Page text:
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© 1997-2006
Gareth Knight
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Advertising: Killer of innovation

The title may appear dramatic for what is essentially a comment on the lack of advertising for the Amiga, but it is does show its effects. Anyone here think that the Intel processor is better the than Motorola PowerPC? How about the Alpha, is Intel better than this? If you are an enthusiast who knows anything about computers the answer should be a resounding NO. The Intel, for various reasons, is held back by 20 years of legacy to remain compatible with the past. Unfortunately, it is also the biggest selling processor in the world. So why do people buy an inferior processor? The answer is simple, ADVERTISING. Over the last few years Intel have bombarded the television watching populous with its "Intel Inside" adverts, featuring colourful dancing technicians and three dimensional images showing how much fun computing can be. The market they aim for is the ordinary Joe (or Jane) on the street. Those who know very little about computers, and to be honest, do not want to know. Those who want a box that can be switched on and load a game or application. This is the basis of most consoles- simplicity of use.

CD32 Billboard advert

Now let's examine the Amiga. Have you seen any adverts on television lately? Unlikely, the last one I saw was 1993. Have Amiga International, or anyone else, placed an advert in the popular press emphasizing their support for the Amiga? Nope. The result of this is a lack of knowledge about the Amiga. The only question people ask is, "Can it run Windows 95", to which the reply is "No." (OK, the Amiga can but it isn't fast.) It is a sad state of affairs that when the public think Personal Computer it is almost synonymous with WIntel PC, with the Amiga dismissed as just a "games machine." The public desires compatibility with the latest industry standard applications, and, although many will argue otherwise, the standard is MS Office. The likes of Wordworth may perform the same functions at a fraction of a price but it doesn't have the advertising or even shelf space that Microsoft can dictate.

Commodore advertising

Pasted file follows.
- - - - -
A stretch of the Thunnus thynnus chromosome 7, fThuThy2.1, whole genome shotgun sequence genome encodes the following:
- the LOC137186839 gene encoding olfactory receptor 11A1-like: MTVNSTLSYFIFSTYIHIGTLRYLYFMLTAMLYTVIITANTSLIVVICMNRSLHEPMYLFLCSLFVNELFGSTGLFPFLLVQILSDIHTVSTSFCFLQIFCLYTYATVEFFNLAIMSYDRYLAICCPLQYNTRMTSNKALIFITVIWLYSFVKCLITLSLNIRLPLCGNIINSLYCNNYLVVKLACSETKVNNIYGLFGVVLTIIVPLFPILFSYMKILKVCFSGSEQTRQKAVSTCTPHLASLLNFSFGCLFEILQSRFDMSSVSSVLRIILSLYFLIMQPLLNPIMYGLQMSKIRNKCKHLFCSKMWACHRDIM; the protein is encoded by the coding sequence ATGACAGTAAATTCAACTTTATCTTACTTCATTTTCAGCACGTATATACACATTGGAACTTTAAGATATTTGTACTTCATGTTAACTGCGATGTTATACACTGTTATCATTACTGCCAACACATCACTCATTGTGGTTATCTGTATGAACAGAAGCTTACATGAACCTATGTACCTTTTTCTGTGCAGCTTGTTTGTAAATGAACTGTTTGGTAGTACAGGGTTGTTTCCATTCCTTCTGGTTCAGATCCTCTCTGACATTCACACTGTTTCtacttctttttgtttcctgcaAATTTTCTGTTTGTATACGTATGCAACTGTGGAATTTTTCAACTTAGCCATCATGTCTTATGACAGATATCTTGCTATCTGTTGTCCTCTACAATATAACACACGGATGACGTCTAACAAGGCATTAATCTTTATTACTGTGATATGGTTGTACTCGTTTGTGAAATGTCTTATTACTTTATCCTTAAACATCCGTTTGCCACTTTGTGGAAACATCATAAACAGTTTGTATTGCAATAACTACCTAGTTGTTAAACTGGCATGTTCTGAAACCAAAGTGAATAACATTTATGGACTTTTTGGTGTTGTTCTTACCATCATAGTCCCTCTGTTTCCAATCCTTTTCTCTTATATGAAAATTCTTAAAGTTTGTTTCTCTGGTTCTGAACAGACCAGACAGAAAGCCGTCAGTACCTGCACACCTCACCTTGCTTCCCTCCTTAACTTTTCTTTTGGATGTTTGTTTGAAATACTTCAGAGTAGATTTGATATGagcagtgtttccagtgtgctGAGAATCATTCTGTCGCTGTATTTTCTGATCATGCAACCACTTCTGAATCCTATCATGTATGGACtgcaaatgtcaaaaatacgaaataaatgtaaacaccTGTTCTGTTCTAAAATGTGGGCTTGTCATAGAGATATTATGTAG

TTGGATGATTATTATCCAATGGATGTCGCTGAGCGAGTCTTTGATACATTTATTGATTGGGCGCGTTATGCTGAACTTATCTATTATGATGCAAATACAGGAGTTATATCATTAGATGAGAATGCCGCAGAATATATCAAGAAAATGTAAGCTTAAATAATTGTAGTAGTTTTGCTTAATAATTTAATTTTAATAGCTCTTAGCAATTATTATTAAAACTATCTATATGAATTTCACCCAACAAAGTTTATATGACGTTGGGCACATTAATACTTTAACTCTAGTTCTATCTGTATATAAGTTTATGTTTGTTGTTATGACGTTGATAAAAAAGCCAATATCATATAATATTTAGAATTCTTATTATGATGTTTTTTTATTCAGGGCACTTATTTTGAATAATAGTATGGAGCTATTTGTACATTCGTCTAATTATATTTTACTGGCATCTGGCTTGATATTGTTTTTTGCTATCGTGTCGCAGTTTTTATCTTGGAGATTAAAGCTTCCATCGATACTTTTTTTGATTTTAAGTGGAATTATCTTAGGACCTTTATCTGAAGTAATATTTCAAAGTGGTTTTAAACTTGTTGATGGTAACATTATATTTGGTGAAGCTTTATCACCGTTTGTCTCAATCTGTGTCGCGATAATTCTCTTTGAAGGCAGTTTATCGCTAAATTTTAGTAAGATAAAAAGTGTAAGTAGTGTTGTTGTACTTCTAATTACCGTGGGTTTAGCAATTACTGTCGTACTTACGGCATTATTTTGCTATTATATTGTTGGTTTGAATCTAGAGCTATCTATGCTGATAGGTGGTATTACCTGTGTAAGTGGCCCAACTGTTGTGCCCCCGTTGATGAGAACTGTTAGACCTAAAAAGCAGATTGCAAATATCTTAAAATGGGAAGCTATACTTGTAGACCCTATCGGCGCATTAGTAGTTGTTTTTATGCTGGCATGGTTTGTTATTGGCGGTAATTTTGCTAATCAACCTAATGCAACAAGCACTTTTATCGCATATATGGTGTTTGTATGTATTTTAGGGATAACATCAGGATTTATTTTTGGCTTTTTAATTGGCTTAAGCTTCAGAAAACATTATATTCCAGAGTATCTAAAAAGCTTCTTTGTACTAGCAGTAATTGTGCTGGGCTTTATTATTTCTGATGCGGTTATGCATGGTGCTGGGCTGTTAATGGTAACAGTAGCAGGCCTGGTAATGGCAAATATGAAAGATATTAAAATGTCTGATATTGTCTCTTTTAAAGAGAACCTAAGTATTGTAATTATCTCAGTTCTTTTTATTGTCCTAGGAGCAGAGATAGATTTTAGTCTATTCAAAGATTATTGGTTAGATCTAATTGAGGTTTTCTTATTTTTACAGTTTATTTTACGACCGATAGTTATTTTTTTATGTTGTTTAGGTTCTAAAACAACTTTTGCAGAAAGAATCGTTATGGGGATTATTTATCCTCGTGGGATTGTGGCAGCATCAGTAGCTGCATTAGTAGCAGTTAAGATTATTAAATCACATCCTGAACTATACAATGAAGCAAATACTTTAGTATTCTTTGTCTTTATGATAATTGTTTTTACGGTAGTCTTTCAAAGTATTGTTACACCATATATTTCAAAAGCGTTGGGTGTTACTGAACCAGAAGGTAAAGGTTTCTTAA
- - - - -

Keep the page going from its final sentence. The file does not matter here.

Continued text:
The advertisers focus is not simply restricted to getting their product in the limelight, it also hails it as innovative. During 1995, buzzwords such as "pre-emptive multi-tasking," "task-scheduling," and "Plug and Play" surrounded the Windows 95 launch. When the Amiga was quietly launched in 1985, it had all of these features but did not receive the attention. The blame for this rests with Commodore, who sold the Amiga as a games machine. This label has dogged the Amiga through its entire life and is still felt today. The PC on the other hand was labeled a workstation, making it the standard for offices and a desirable object for the home. This paid off during 1993/94 when the PC made the transition from the office to the home; the Amiga remained a games machine like the Megadrive and SNES.

Amiga International have a difficult task ahead of them, changing the publics view of the Amiga will require a great deal of advertising to even get it back into the limelight. Even Apple have been unable to shake the WIntel domination so how can a computer with three previous owners and years out of the marketplace succeed? Amiga users everywhere can always hope that the Amiga will be advertised properly instead of ignored like Escom and Commodore did. The Amiga already has an advantage up its sleeve- its user base. The informal support that comes from having a community of users who use the system can never be replaced. It is to the user base that the Amiga owes its second life, without the dedicated people who refused to jump ship there would not be an Amiga version of Quake or Doom. Gateway would not create the next generation Amiga system, and finally, there would only be Apple standing between Windows and market domination.

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Last Update: 1/11/2001


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